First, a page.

Palestinian witnesses said Israeli forces shot at a truck driving through the village, making the driver lose control and run over an officer, while Israeli officials have reported that the Palestinian was shot and killed after purposefully running over and killing the Israeli officer.
Those challenging the Israeli narrative of what took place in the village have pointed to grainy drone footage, released after the incident, which allegedly shows Israeli forces opening fire before the driver sped up and hit the officer.
Mickey Rosenfeld, an Israeli police spokesperson, identified the Israeli officer as Advanced staff Sergeant major Erez Levi, 34.
Rosenfeld said Levi “was killed this morning when a terrorist drove his vehicle into a policeman during operations in the Negev.”
Palestinian officials identified the Bedouin who was shot dead as Yaqoub Abu al-Qian, 47. Ma’an News Agency reported that al-Qian was a math teacher at al-Salam High School in Hura village.
The incident took place during a protest against Israeli home demolitions in the village.
While Israeli officials and media have linked al-Qian to the southern branch of the Islamic Movement in Israel, village activist Raed Abu al-Qian told AFP news agency that the slain driver had no affiliation with the group, and that he was just a normal resident who owned one of several buildings scheduled for demolition in Umm al-Hiran.
“The Israeli narrative is a lie,” he told AFP. “He was a revered school teacher. He has no relations with the Islamic Movement.”
Israeli Knesset member Ayman Odeh, who heads the Arab Joint List, along with a number of other protesters, was injured during the demonstration. Video footage shows Odeh on the ground bleeding after he was shot in the head and back by sponge rounds.
Active Stills, a photo agency based in Israel, shared on Twitter photos of Oden laying on the ground bleeding from his head while surrounded by Israeli forces seemingly ignoring the injured MK.
Joint List MKs Hanin Zoabi, Jamal Zahalqa, Ahmad Tibi, and Aida Touma-Suleiman were also in attendance, according to Ma’an News Agency.
Hours later, the Joint List released a statement in Arabic, translated and published by Ma’an, which accused Israeli police of releasing an untruthful account of the events to media.
Ma’an’s report said the Joint List’s statement described the actions by Israeli authorities as “a terrorist and bloody invasion that brings to mind the scenes of displacement and destruction of Arab villages during the Nakba in 1948.”
Adalah, which has represented the Bedouin residents of Umm al-Hiran in legal proceedings over the past 13 years to stop the village’s demolition, condemned the incident, putting full blame for both deaths on the Israeli establishment.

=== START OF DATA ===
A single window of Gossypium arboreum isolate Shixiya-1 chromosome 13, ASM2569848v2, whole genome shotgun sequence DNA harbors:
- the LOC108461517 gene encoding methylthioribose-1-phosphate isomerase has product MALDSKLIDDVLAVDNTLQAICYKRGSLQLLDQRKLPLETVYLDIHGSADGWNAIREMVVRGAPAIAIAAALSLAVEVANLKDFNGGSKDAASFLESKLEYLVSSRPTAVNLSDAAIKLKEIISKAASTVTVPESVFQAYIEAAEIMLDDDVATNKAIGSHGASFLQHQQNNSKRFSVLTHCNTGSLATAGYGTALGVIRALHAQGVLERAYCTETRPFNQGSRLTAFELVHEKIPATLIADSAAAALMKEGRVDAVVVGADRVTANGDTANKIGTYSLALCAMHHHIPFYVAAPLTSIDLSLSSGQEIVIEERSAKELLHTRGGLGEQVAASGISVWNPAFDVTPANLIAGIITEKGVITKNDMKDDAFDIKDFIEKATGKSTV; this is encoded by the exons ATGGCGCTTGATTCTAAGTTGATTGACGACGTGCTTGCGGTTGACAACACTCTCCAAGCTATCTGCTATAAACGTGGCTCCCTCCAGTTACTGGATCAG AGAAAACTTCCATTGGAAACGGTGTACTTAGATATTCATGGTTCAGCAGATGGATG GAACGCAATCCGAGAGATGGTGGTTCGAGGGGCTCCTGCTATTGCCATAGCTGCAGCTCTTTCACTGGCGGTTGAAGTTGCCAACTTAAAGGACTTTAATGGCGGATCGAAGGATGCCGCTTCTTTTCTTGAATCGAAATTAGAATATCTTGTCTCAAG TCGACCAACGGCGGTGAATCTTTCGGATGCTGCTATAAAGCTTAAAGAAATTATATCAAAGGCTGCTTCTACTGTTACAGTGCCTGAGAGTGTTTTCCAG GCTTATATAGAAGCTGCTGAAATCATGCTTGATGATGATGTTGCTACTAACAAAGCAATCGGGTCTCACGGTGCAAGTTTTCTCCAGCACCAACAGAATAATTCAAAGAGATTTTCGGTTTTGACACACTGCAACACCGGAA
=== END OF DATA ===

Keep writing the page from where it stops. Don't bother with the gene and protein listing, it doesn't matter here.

In the statement, Adalah said “the Israeli police proved yet again today that it perceives Arab citizens as an enemy. The police are light on the trigger when it comes to Arab citizens, and too many times the police who have fired weapons and killed have received immunity from the Police Investigation Unit.”
Gush Shalom, an Israeli activist group headed by former Israeli MK Uri Avnery, is holding protests condemning the deadly incident, which will take place Wednesday evening in Tel Aviv and Jerusalem.
In a statement, the group said “the direct responsibility for today’s dangerous escalation and bloodshed … rests upon those who took the decision to destroy a Bedouin village which had existed for decades, completely raze and wipe it off the face of the earth, to expel the residents and establish a Jewish ‘community’ in its place.
According to Adalah documentation, the al-Qian tribe, who currently live in Umm al-Hiran, were originally expelled from their lands in Khirbet Zubaleh in 1948 and relocated to what is now known as Umm al-Hiran in the 1950s.
While the village was founded as a result of Israeli displacement policies, the Israeli government never recognized the village, or its right to exist, and now, after a 2013 court ruling, plans to demolish the village in order to establish an Israeli community called “Hiran” in its place.
Um al-Hiran is one of 40 “unrecognized” Bedouin villages, home to tens of thousands of residents, in the Negev scheduled for demolitions.
Because of their “unrecognised” status, many villages in the Negev are denied access to regular electricity, water and other services.
“The Israeli Supreme Court’s decision to allow the state to proceed with its plan to demolish the village, which has existed for 60 years, in order to establish a Jewish town called ‘Hiran’ over its ruins, is one of the most racist judgments that the Court has ever issued,” the Adalah statement said. “The Israeli government and its leaders then took advantage of this court decision to continue its home demolition policy against Arab communities. Prime Minister Benjamin Netanyahu and other officials regularly praise the use of state violence against Arab citizens, such as that used today in Umm al-Hiran.”
Sarah Leah Whitson, executive director of the Middle East division of Human Rights Watch, said in a statement emailed to reporters, “Today’s violence in the Bedouin village of Umm al-Hiran amid evictions of local Bedouin residents to make way for construction of a new Jewish town follows a pattern of excessive force used by the Israeli police. As in the West Bank, Israel discriminates against Bedouins and Palestinians more generally inside its borders in its planning policies, which seek to maximize control of land for Jewish communities. Israel should investigate the killings, hold those responsible to account and abandon the discriminatory plan to raze Umm al-Hiran.”
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